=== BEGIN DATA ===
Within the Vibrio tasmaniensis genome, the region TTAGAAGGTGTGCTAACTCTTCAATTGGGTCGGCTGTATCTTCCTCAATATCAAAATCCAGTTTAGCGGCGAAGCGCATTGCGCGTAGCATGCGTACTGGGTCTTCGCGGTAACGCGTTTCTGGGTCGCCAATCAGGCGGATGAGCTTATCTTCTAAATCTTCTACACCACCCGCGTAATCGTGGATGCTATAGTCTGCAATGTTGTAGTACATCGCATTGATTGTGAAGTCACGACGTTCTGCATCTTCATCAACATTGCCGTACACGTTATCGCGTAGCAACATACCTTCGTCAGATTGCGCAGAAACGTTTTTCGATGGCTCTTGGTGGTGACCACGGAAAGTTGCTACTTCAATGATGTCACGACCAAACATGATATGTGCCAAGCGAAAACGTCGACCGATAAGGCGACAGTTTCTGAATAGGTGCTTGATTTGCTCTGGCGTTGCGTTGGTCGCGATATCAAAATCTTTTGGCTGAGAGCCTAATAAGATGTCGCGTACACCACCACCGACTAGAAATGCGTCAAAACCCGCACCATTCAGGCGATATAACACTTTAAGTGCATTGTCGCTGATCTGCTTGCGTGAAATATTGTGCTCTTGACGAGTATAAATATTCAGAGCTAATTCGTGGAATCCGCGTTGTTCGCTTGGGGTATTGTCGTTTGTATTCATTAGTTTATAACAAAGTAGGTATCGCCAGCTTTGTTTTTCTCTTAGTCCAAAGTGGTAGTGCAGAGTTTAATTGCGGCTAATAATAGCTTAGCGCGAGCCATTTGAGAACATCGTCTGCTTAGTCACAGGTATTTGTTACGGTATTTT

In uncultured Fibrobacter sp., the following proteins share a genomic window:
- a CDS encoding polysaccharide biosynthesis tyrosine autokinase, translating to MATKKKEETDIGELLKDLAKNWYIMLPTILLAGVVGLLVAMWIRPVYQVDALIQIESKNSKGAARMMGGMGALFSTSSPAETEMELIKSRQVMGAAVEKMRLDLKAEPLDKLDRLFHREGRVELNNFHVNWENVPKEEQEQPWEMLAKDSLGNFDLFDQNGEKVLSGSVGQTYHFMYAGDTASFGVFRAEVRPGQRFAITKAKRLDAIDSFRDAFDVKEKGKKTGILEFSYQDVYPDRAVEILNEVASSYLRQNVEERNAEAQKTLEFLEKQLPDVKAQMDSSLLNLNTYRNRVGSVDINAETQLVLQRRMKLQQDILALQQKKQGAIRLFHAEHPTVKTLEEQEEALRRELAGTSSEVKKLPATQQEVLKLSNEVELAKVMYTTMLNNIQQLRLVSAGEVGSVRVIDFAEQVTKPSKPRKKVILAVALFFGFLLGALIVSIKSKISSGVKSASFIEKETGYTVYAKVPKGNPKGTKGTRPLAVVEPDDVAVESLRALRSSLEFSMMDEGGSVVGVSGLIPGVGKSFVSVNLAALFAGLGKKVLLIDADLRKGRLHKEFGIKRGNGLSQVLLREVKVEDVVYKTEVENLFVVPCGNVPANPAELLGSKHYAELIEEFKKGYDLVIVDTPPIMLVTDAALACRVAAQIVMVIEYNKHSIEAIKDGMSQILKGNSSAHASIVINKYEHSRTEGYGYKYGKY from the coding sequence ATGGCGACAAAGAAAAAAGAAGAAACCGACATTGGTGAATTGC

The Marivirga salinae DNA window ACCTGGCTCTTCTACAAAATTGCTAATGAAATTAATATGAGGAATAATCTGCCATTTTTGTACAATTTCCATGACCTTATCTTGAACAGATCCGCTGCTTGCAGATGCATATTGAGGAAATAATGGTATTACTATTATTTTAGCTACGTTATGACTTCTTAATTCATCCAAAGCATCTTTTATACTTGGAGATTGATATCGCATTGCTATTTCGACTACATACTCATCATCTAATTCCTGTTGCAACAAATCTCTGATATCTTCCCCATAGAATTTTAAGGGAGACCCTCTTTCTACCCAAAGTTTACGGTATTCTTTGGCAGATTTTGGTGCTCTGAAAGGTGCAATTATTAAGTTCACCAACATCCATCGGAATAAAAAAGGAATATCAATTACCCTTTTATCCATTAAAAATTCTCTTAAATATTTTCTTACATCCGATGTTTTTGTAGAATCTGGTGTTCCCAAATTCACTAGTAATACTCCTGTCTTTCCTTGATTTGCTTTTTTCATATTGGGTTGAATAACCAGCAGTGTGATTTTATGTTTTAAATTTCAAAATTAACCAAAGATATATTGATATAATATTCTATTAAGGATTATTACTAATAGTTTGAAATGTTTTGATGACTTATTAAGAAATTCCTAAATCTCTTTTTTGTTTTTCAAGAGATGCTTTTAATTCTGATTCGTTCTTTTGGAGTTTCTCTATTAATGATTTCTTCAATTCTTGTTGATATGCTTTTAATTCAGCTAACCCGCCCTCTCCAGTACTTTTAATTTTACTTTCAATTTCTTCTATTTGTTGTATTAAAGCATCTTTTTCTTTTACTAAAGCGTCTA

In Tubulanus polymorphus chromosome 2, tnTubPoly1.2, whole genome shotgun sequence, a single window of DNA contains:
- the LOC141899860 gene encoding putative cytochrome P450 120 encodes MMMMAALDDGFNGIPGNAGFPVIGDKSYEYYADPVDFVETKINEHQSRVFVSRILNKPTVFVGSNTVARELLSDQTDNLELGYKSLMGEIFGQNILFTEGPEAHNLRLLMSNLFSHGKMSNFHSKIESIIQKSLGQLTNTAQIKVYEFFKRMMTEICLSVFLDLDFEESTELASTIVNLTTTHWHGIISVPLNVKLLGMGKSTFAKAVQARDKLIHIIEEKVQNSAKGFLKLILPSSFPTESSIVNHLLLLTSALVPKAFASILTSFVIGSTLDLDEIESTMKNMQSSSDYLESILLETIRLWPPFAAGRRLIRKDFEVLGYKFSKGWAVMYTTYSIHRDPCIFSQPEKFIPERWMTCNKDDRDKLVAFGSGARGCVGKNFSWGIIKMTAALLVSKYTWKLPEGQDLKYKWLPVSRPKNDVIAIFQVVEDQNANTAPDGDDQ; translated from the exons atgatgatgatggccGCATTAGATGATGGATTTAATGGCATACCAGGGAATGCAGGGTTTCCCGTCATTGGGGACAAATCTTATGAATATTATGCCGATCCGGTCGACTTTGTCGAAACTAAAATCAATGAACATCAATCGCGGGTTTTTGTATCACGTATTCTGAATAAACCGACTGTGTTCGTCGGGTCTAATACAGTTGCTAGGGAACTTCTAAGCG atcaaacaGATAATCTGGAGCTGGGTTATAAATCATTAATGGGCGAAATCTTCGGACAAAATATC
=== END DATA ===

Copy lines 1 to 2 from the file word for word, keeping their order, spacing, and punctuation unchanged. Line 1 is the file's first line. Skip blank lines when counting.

Within the Vibrio tasmaniensis genome, the region TTAGAAGGTGTGCTAACTCTTCAATTGGGTCGGCTGTATCTTCCTCAATATCAAAATCCAGTTTAGCGGCGAAGCGCATTGCGCGTAGCATGCGTACTGGGTCTTCGCGGTAACGCGTTTCTGGGTCGCCAATCAGGCGGATGAGCTTATCTTCTAAATCTTCTACACCACCCGCGTAATCGTGGATGCTATAGTCTGCAATGTTGTAGTACATCGCATTGATTGTGAAGTCACGACGTTCTGCATCTTCATCAACATTGCCGTACACGTTATCGCGTAGCAACATACCTTCGTCAGATTGCGCAGAAACGTTTTTCGATGGCTCTTGGTGGTGACCACGGAAAGTTGCTACTTCAATGATGTCACGACCAAACATGATATGTGCCAAGCGAAAACGTCGACCGATAAGGCGACAGTTTCTGAATAGGTGCTTGATTTGCTCTGGCGTTGCGTTGGTCGCGATATCAAAATCTTTTGGCTGAGAGCCTAATAAGATGTCGCGTACACCACCACCGACTAGAAATGCGTCAAAACCCGCACCATTCAGGCGATATAACACTTTAAGTGCATTGTCGCTGATCTGCTTGCGTGAAATATTGTGCTCTTGACGAGTATAAATATTCAGAGCTAATTCGTGGAATCCGCGTTGTTCGCTTGGGGTATTGTCGTTTGTATTCATTAGTTTATAACAAAGTAGGTATCGCCAGCTTTGTTTTTCTCTTAGTCCAAAGTGGTAGTGCAGAGTTTAATTGCGGCTAATAATAGCTTAGCGCGAGCCATTTGAGAACATCGTCTGCTTAGTCACAGGTATTTGTTACGGTATTTT

In uncultured Fibrobacter sp., the following proteins share a genomic window: